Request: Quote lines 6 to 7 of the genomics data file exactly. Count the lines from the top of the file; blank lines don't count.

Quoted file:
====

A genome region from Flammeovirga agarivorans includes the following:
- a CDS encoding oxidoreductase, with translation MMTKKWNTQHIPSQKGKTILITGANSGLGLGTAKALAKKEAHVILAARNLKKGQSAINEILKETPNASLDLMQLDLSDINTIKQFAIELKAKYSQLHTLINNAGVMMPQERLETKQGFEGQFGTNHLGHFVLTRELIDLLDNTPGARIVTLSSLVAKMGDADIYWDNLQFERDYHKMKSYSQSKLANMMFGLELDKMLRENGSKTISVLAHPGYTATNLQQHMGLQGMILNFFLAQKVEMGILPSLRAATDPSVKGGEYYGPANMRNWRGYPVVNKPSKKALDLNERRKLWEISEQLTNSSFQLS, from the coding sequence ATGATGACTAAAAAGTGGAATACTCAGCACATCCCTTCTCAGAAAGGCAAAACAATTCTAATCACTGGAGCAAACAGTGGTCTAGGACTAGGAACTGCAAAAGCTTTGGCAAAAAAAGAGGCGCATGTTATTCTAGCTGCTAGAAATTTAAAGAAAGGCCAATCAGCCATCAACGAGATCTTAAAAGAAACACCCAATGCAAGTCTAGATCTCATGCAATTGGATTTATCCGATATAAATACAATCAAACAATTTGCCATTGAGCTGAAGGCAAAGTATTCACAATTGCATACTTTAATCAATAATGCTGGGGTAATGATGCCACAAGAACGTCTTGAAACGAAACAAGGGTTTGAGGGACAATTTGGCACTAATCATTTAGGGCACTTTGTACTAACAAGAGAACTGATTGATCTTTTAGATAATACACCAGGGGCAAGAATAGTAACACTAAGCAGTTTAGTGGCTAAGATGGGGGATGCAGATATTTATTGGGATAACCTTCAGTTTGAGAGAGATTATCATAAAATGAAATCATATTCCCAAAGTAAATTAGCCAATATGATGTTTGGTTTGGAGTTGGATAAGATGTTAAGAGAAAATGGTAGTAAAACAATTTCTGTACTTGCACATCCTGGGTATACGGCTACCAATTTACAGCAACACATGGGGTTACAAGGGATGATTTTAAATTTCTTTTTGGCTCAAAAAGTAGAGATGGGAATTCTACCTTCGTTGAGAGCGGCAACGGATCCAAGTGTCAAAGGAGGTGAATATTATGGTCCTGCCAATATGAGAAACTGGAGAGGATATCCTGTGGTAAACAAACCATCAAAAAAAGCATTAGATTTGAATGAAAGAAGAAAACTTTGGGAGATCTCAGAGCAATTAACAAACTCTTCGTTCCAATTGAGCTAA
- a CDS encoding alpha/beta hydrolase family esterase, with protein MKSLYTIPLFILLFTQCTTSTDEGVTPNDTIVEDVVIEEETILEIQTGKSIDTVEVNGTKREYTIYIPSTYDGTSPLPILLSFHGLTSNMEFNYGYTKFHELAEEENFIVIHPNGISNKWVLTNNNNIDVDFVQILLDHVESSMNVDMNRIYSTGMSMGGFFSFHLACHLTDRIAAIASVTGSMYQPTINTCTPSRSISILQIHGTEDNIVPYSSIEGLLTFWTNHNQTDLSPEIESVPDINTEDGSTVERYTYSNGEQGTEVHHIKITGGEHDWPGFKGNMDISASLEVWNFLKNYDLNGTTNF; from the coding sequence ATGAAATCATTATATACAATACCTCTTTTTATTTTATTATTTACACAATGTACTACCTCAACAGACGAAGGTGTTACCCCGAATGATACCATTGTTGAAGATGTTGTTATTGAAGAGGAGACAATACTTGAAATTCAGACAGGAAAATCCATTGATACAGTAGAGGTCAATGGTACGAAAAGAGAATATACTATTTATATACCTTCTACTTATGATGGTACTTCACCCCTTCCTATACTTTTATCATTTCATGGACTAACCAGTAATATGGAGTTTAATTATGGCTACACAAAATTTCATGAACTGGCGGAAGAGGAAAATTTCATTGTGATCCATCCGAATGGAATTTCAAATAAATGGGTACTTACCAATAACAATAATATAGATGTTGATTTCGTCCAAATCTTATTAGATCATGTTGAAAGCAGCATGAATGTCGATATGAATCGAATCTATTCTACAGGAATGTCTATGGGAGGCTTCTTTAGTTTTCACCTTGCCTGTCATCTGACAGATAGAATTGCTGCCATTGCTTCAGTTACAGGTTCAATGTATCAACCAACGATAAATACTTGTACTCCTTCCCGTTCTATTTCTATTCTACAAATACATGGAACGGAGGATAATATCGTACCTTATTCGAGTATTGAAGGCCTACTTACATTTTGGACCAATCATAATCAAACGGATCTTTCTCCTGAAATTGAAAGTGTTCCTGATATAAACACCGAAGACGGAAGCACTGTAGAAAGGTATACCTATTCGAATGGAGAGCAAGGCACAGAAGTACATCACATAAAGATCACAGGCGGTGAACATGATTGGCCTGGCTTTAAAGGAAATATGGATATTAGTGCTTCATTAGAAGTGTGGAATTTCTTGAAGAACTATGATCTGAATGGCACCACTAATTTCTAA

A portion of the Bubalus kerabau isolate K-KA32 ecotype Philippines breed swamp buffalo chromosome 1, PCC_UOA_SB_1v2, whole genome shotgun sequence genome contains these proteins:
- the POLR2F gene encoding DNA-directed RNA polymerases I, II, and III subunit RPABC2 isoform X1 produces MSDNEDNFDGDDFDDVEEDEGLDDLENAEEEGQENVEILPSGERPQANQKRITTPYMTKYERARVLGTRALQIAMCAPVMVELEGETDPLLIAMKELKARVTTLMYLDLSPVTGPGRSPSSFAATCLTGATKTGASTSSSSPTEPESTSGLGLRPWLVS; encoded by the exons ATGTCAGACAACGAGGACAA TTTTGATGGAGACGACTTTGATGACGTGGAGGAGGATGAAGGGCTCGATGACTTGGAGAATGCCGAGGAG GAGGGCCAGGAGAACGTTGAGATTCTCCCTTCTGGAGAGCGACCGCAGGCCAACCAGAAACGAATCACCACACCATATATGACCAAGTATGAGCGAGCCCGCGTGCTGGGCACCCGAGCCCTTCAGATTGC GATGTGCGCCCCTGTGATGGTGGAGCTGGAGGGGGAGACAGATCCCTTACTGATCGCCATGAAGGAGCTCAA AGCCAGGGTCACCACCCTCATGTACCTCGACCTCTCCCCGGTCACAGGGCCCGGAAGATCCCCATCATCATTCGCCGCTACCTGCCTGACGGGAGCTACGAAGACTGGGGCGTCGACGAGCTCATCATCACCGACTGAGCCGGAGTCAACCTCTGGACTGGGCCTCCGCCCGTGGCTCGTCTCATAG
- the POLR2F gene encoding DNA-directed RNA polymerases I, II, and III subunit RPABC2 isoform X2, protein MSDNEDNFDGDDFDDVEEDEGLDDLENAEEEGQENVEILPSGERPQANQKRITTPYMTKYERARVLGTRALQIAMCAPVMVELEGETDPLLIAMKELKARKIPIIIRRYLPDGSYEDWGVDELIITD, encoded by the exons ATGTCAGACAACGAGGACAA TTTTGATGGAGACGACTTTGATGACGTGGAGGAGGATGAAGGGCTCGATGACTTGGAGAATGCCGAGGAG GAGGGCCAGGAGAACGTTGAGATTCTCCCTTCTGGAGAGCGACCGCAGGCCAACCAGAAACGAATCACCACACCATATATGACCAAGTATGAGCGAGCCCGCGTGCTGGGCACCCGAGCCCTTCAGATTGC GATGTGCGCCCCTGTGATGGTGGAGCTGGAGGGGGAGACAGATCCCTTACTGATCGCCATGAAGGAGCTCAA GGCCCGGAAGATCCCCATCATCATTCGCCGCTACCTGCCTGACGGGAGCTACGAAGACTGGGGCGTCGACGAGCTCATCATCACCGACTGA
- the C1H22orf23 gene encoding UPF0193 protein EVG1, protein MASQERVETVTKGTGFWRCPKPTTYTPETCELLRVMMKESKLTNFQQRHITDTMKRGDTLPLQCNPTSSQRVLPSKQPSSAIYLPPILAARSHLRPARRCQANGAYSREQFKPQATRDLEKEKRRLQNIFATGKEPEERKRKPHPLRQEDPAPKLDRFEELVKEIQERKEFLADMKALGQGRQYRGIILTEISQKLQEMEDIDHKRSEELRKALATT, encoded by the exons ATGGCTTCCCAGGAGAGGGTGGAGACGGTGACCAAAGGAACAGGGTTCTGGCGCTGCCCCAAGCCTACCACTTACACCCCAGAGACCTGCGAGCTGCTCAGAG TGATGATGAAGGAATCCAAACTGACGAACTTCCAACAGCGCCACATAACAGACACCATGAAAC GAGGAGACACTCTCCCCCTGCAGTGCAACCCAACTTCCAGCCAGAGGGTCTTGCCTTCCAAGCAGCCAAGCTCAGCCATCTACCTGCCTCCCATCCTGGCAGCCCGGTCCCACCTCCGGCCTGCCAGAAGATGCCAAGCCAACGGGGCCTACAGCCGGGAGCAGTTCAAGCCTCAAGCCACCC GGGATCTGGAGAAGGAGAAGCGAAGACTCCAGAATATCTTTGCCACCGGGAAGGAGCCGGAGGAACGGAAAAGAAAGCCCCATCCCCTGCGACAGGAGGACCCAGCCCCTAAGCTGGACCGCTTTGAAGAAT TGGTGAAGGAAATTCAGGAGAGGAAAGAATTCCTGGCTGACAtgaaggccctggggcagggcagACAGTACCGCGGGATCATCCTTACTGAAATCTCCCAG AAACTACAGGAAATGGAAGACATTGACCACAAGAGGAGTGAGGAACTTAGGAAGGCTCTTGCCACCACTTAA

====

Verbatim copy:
- the POLR2F gene encoding DNA-directed RNA polymerases I, II, and III subunit RPABC2 isoform X2, protein MSDNEDNFDGDDFDDVEEDEGLDDLENAEEEGQENVEILPSGERPQANQKRITTPYMTKYERARVLGTRALQIAMCAPVMVELEGETDPLLIAMKELKARKIPIIIRRYLPDGSYEDWGVDELIITD, encoded by the exons ATGTCAGACAACGAGGACAA TTTTGATGGAGACGACTTTGATGACGTGGAGGAGGATGAAGGGCTCGATGACTTGGAGAATGCCGAGGAG GAGGGCCAGGAGAACGTTGAGATTCTCCCTTCTGGAGAGCGACCGCAGGCCAACCAGAAACGAATCACCACACCATATATGACCAAGTATGAGCGAGCCCGCGTGCTGGGCACCCGAGCCCTTCAGATTGC GATGTGCGCCCCTGTGATGGTGGAGCTGGAGGGGGAGACAGATCCCTTACTGATCGCCATGAAGGAGCTCAA GGCCCGGAAGATCCCCATCATCATTCGCCGCTACCTGCCTGACGGGAGCTACGAAGACTGGGGCGTCGACGAGCTCATCATCACCGACTGA
- the C1H22orf23 gene encoding UPF0193 protein EVG1, protein MASQERVETVTKGTGFWRCPKPTTYTPETCELLRVMMKESKLTNFQQRHITDTMKRGDTLPLQCNPTSSQRVLPSKQPSSAIYLPPILAARSHLRPARRCQANGAYSREQFKPQATRDLEKEKRRLQNIFATGKEPEERKRKPHPLRQEDPAPKLDRFEELVKEIQERKEFLADMKALGQGRQYRGIILTEISQKLQEMEDIDHKRSEELRKALATT, encoded by the exons ATGGCTTCCCAGGAGAGGGTGGAGACGGTGACCAAAGGAACAGGGTTCTGGCGCTGCCCCAAGCCTACCACTTACACCCCAGAGACCTGCGAGCTGCTCAGAG TGATGATGAAGGAATCCAAACTGACGAACTTCCAACAGCGCCACATAACAGACACCATGAAAC GAGGAGACACTCTCCCCCTGCAGTGCAACCCAACTTCCAGCCAGAGGGTCTTGCCTTCCAAGCAGCCAAGCTCAGCCATCTACCTGCCTCCCATCCTGGCAGCCCGGTCCCACCTCCGGCCTGCCAGAAGATGCCAAGCCAACGGGGCCTACAGCCGGGAGCAGTTCAAGCCTCAAGCCACCC GGGATCTGGAGAAGGAGAAGCGAAGACTCCAGAATATCTTTGCCACCGGGAAGGAGCCGGAGGAACGGAAAAGAAAGCCCCATCCCCTGCGACAGGAGGACCCAGCCCCTAAGCTGGACCGCTTTGAAGAAT TGGTGAAGGAAATTCAGGAGAGGAAAGAATTCCTGGCTGACAtgaaggccctggggcagggcagACAGTACCGCGGGATCATCCTTACTGAAATCTCCCAG AAACTACAGGAAATGGAAGACATTGACCACAAGAGGAGTGAGGAACTTAGGAAGGCTCTTGCCACCACTTAA